What the Takata Recall Means for Car Insurance


Find out what you should do if you drive a car affected by the Takata recall—and whether it will affect your insurance.

passenger sitting in a sunny car thinking about the takata recall

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On Tuesday, drivers nationwide got some pretty awful news: Airbag manufacturer Takata nearly doubled its recall in size, admitting that almost 34 million vehicles might have defective parts. That means almost one in seven of the approximately 250 million cars currently on the road in this country could be affected by the recall. And to make matters worse, the National Highway Traffic Security Administration (NHTSA is still tallying up which cars could potentially be affected. (For an updated by-the-minute list, check in here.) As if it’s not frightening enough to get behind the wheel of a powerful machine day-in, day-out, must we also worry about whether or not that machine is faulty before it ever hits the road? Let’s look into the ins-and-outs of this Takata recall?

Approximately one in seven cars are affected by the Takata recall.

The recall is deadly serious: Six people have lost their lives already, and the malfunctions of the airbags are grave in nature. CNN describes: “The airbags have been known to explode and send shrapnel into the face and body of both the driver and front seat passenger. Victims appeared to have been shot or stabbed, according to police who responded to the accidents.”

Perhaps most terrifying is that there is at least one case of an airbag exploding when a car was merely stopped at an intersection. However, most of the time the airbag exploded after an accident. The next step in such a massive recall is to replace the faulty parts, but doing so could be an incredibly lengthy and arduous process, as few manufacturers have 34 million spare airbags lying around. So far Takata has made just 4 million of the replacement airbags, according to CNN.

Quoted had two main questions in the wake of the announcement: What happens to drivers with affected cars, but also, what happens to the insurance on a recalled car?

What to Do if Your Car is on the List

  • First, check to see if your car is affected at the official source. Especially helpful here is the VIN finder, so you can check your specific car—but note that the NHTSA is still adding models daily as this unfolds.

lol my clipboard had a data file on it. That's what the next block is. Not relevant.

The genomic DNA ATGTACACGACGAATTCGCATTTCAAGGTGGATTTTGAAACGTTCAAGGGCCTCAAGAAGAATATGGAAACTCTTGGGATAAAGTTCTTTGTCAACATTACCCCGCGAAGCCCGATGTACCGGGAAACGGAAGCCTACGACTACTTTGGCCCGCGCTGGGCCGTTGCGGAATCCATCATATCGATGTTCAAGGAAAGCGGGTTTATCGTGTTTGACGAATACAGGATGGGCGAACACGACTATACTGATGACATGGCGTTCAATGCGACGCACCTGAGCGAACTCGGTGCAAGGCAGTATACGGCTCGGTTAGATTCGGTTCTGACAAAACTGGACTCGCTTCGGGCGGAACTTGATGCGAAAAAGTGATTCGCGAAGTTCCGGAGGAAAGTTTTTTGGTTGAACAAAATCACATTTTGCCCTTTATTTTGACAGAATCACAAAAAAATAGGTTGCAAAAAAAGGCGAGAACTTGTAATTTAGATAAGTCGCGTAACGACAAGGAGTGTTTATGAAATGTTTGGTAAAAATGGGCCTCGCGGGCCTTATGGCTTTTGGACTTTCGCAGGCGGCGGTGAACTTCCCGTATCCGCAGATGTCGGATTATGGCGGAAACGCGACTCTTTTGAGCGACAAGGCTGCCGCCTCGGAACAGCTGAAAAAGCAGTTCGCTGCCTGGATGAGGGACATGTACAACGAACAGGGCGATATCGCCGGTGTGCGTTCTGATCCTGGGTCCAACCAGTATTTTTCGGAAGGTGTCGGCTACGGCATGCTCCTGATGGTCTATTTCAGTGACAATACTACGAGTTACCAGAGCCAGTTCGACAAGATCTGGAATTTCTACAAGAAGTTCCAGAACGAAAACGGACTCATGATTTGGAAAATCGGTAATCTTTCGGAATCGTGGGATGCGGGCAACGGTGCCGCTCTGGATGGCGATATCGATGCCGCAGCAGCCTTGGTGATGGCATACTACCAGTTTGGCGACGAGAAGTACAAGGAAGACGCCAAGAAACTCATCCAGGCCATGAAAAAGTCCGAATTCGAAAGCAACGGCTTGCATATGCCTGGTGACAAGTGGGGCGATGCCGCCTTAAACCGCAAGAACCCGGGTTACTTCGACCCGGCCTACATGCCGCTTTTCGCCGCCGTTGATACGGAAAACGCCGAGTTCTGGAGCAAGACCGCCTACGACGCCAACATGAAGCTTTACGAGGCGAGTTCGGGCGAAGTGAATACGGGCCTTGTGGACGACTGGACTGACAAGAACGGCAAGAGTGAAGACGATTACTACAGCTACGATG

• If your car is affected, your first step should be to contact a dealer that sells your make and model of car in order to get your airbag replaced. Be advised, however, that waiting for repair might take a while, as 34 million bags are not ready yet.
  • If you’re the tallest in the family, take over the driving until the airbag can be fixed. Sounds crazy, but CNN explains: “The closer someone is to an airbag when it goes off, the more at risk they are. So shorter drivers, who have shorter arms, are more at risk that taller drivers.”
  • If, as a family, you have two cars, rely on the non-recalled car for now.

How This Takata Recall Affects Your Insurance

We touched on this topic back in October—luckily for you, an auto recall is the responsibility of the manufacturer, not your insurer. If you do get in a recall-related accident, your insurance company will likely make your manufacturer fork over the dough. However! If you put off getting the recall fixed and it has long-term safety impacts on your car, it could cause your rates to go up.

How that makes any sense: Where it gets tricky is in regards to safety. Car insurance rates are determined in part by the relative safety of a vehicle. If a recall has long-term affects on the safety of your car, your rates could therefore be negatively impacted. But this usually isn’t the case, so don’t worry unless your car has seen multiple recalls or needs other repairs due to the issue.

Do you drive a car affected by the Takata recall? If so, how will you manage until you can get your airbag replaced?